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Subject: Re: Storing the PV in a search routine

Author: Bruce Moreland

Date: 12:09:16 06/09/98

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On June 09, 1998 at 14:44:18, Scott Gasch wrote:

>
>Hi.  I'm a newbie at computer chess and am having some trouble storing
>the PV with my search routine.  I am using an alpha beta search with
>a depth identifier to moderate search depth.  Before I return from any
>invokation of search I store the best move it found in a move array at
>pv[depth].  I thought this would be the correct way to operate since
>the search is depth first.  However, when I look at the move array later
>it often makes no sense; for instance, the same piece is moved twice on
>successive turns or pieces get taken where they are not located in the
>deeper levels of the PV.  The first move in the array is always legal
>and is (usually) a sound move.  This leads me to believe the search
>routine is working but I am just missing some concept about how to store
>the PV.

I will invent some terminology first.

I'll call the root of the search "level 0".  When this instance of
search recurses, the recursed call is "level 1", when that recurses, you
get to "level 2", etc.  The deepest level you happen to get to in the
course of a line I'll call "level N", although "N" can change throughout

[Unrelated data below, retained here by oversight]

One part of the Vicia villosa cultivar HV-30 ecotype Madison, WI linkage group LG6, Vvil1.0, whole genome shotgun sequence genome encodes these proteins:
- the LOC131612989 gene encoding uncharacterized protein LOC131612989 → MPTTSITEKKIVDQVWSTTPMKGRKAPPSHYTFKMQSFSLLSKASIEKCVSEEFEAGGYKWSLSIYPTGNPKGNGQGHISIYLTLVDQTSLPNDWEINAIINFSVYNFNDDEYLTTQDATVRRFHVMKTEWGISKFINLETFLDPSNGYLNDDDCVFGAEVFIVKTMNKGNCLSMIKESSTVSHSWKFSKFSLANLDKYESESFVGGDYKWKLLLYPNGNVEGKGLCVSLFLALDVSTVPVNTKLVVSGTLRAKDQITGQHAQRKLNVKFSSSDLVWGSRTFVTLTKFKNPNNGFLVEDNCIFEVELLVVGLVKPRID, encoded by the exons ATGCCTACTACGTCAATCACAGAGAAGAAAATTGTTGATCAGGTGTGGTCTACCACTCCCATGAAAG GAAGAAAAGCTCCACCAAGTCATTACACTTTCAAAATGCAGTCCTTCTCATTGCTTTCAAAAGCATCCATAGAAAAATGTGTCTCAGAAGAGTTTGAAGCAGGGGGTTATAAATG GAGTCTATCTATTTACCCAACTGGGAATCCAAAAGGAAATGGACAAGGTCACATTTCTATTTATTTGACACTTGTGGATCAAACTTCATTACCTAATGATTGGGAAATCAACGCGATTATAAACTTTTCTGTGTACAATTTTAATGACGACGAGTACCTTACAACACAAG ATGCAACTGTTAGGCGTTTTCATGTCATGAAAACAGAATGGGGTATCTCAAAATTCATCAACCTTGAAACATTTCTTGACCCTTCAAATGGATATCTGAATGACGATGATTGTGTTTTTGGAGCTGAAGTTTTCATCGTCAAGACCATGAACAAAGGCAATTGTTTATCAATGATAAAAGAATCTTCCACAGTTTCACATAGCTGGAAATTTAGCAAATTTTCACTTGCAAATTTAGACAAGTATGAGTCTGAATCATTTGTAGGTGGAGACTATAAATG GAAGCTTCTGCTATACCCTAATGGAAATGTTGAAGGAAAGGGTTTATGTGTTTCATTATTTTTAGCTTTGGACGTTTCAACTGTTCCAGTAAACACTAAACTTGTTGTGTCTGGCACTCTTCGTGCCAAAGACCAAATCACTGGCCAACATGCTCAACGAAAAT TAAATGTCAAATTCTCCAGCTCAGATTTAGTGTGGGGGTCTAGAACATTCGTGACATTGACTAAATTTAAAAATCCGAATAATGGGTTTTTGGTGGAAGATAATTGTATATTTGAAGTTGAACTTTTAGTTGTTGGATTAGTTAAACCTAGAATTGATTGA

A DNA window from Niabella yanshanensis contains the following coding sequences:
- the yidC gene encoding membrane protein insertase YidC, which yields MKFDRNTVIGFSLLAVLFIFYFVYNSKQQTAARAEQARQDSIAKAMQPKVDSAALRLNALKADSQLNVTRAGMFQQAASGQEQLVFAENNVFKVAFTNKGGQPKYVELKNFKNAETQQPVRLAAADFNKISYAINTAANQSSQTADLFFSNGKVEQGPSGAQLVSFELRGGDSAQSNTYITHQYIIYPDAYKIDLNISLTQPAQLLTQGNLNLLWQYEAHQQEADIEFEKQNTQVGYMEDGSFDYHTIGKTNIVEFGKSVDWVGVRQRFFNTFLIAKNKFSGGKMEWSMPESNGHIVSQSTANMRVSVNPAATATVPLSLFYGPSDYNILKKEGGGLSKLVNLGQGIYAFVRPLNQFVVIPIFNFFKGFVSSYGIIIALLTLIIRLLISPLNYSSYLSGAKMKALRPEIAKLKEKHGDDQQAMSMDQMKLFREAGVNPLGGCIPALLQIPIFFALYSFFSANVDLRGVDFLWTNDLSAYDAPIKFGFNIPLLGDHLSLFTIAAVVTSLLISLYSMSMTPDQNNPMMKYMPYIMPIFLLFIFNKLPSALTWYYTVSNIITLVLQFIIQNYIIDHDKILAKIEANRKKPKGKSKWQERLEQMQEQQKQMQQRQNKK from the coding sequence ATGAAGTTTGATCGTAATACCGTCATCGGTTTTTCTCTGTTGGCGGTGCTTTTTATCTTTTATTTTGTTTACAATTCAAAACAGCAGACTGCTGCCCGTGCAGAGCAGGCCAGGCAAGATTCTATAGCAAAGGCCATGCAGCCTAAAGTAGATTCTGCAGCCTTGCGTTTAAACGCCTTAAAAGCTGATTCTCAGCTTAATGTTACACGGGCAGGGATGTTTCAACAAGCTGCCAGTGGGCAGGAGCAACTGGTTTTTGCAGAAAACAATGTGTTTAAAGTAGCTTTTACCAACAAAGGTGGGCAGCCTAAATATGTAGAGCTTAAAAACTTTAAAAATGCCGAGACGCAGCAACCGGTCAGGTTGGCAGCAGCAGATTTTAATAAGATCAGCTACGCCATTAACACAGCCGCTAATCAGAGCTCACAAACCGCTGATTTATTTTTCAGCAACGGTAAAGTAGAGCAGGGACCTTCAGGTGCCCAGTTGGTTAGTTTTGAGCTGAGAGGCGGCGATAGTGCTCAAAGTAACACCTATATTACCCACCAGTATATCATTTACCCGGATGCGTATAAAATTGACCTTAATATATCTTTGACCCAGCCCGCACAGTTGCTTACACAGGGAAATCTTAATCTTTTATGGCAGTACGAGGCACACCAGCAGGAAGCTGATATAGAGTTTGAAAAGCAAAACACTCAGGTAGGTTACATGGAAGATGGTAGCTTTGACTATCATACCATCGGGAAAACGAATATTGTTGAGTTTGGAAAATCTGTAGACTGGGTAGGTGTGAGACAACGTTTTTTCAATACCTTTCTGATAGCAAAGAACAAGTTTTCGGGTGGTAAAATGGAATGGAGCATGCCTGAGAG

the tree.

Each possible level is going to need an array of moves, along with a
count of how many elements are currently in the array.

When you do a level N node, and the score comes back between alpha and
beta, this is a tip PV node.  When you encounter one of these, you set
your move element counter for this level of the search to zero, because
there wasn't actually a move made here, you just evaluated a position
and thought it was fine.

Anywhere else in the search, if you get a score back that is between
alpha and beta, you have to do something more complicated.  You take the
move that you just made, the one that you recursed on, and you stick it
at the head of this array.  You then take the array for the next deeper
level of the search, and you append it to this array.  The number of
elements in the array at this level is now the number of elements in the
deeper level's array, plus one.

When your search finishes, the PV is in the level zero array.

The memcpy doesn't kill you, because you'll only do it a few hundred
times per search, maybe.

This sounds complicated but it is maybe five lines of code.

bruce



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